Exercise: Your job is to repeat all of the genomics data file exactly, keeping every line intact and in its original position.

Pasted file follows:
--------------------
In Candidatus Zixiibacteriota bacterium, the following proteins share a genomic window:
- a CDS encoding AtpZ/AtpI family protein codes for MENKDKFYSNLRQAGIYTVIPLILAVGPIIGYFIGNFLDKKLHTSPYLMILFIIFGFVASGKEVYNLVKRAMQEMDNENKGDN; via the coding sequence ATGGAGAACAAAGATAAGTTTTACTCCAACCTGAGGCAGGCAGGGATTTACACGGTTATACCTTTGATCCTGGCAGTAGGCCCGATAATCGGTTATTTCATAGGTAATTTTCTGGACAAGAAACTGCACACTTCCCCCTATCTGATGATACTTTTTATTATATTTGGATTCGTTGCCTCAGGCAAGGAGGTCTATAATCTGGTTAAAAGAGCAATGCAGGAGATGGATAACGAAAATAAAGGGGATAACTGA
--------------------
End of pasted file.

In Candidatus Zixiibacteriota bacterium, the following proteins share a genomic window:
- a CDS encoding AtpZ/AtpI family protein codes for MENKDKFYSNLRQAGIYTVIPLILAVGPIIGYFIGNFLDKKLHTSPYLMILFIIFGFVASGKEVYNLVKRAMQEMDNENKGDN; via the coding sequence ATGGAGAACAAAGATAAGTTTTACTCCAACCTGAGGCAGGCAGGGATTTACACGGTTATACCTTTGATCCTGGCAGTAGGCCCGATAATCGGTTATTTCATAGGTAATTTTCTGGACAAGAAACTGCACACTTCCCCCTATCTGATGATACTTTTTATTATATTTGGATTCGTTGCCTCAGGCAAGGAGGTCTATAATCTGGTTAAAAGAGCAATGCAGGAGATGGATAACGAAAATAAAGGGGATAACTGA